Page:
— As US Cellular eyes a new cell tower
location in the city of Waukesha, Ald. Joe
Pieper and some residents are raising concerns.
address those worries, they are seeking help
from state lawmakers to give local
municipalities additional control over the
placement of the structures.
Cellular is seeking to install a cell tower on
the property of Buen Samaritano United Methodist
Church, located at 915 Magnolia Drive.
said as neighbors in the area have become
apprised of the situation, they have reached out
to him with concerns regarding property values
and possible health risks.
at a standstill
tower would replace an existing tower on county
land east of the Huber Facility, for which the
contract expires next year. Negotiations between
the county’s corporation counsel and US
Cellular to re-up the contract have come to a
standstill, as the county has sought to include
language that would protect it from any
potential lawsuits filed against US Cellular
related to the cell tower. That type of
provision is standard in the county’s
telecommunication contracts, said Shawn Lundie,
Waukesha County Executive Paul Farrow’s chief
Cellular, however, hasn’t agreed to those
terms. And it’s caused the company to look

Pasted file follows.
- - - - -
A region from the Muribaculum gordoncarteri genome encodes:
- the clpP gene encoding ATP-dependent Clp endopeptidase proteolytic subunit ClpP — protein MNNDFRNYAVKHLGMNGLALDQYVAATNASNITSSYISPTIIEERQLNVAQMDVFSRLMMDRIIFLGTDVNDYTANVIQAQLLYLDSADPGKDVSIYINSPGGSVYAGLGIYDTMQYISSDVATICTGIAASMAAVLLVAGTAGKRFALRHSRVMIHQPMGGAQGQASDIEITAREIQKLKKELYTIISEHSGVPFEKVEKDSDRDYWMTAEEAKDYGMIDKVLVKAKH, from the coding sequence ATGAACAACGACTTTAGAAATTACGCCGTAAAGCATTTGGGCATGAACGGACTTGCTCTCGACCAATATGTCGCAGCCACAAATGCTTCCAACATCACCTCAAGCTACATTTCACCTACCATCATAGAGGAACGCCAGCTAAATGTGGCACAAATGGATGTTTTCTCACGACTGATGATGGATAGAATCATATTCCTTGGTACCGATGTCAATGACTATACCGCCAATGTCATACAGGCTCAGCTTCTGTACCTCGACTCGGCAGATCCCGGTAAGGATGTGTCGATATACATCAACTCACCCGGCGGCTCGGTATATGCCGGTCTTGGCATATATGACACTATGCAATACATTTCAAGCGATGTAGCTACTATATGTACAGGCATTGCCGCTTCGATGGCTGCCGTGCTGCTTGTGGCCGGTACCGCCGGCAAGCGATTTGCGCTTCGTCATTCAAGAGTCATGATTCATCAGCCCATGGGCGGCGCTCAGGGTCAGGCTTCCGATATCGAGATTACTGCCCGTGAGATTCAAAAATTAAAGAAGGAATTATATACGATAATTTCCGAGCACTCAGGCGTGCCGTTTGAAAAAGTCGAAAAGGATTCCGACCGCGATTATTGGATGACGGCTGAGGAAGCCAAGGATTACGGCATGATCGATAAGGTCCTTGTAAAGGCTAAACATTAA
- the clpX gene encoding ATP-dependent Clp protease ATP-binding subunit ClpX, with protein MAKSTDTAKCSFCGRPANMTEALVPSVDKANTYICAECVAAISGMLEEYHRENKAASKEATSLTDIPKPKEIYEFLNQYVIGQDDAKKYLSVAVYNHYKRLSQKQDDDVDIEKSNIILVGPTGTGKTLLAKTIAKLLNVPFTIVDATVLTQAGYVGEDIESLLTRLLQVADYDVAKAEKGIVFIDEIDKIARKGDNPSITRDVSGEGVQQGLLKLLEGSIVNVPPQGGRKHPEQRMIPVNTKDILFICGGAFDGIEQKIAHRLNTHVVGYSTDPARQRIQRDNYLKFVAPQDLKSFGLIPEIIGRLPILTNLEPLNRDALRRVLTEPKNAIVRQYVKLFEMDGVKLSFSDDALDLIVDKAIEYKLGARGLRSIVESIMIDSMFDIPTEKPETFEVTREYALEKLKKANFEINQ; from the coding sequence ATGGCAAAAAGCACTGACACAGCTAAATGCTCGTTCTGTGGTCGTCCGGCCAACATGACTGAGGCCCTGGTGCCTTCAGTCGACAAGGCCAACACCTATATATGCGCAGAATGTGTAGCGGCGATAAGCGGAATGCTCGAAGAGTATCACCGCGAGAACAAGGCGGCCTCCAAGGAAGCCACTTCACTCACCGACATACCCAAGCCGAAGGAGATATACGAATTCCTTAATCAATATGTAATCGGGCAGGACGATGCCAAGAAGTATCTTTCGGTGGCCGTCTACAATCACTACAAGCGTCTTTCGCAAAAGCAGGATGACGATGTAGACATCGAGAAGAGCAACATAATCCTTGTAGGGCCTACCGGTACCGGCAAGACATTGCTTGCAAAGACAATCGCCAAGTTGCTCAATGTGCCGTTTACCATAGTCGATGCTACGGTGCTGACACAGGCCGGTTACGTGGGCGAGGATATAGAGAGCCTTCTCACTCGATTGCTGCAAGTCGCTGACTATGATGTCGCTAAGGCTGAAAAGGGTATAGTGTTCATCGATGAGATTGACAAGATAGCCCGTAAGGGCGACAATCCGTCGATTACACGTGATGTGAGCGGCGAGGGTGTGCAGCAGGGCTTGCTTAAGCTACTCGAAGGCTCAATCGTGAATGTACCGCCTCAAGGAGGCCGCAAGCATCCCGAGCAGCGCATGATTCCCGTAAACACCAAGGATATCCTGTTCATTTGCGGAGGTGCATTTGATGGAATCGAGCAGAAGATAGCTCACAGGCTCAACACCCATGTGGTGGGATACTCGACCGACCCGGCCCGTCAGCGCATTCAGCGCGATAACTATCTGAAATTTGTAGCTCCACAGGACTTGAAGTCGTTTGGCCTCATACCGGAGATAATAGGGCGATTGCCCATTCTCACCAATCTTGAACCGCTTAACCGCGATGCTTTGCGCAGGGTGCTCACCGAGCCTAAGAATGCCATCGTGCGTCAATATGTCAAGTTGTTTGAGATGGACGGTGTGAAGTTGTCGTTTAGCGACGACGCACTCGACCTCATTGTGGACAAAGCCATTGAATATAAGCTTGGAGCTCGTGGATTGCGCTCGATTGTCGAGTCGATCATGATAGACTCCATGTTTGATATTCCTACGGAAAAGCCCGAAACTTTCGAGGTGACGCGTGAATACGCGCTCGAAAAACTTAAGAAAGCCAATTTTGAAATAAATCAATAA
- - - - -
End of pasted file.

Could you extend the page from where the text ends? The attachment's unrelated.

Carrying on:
elsewhere — namely, the church property on
my humble opinion, they’re capitalizing on a
church that could use the money,” Pieper said.
“What nonprofit or church organization
couldn’t use extra income for a cellphone
out to the state
said he has reached out to several state
lawmakers regarding his and his residents’
concerns. Wisconsin Rep. Scott Allen’s office
said he shares those concerns and plans to
introduce legislation in January that would
allow local governments to prohibit the
placement of a new mobile service support
structure within 750 feet of a boundary of a low
density residential zoning district. Allen
introduced a similar bill last session.
has been enough of these situations around the
state that it seems there may be some traction
in Madison to change this and give all of the
local control back to the city level to decide
where these things go,” Pieper said, “versus
allowing these cell phone companies to put these
things wherever they want, no matter where the
neighborhood is or what the neighbors say.”
Pieper is optimistic that the city could block
the installation of the new tower.
Cellular will need to show that the lease
agreement with the county constitutes a
financial hardship for the company. City staff
is therefore going to recommend denial when the
cell tower placement comes before the Plan
Commission on Oct. 12, arguing that the
agreement doesn’t impose financial hardship on
going down the path of ideally not having the
cellphone tower there,” Pieper said.
Cellular couldn’t be reached for comment as of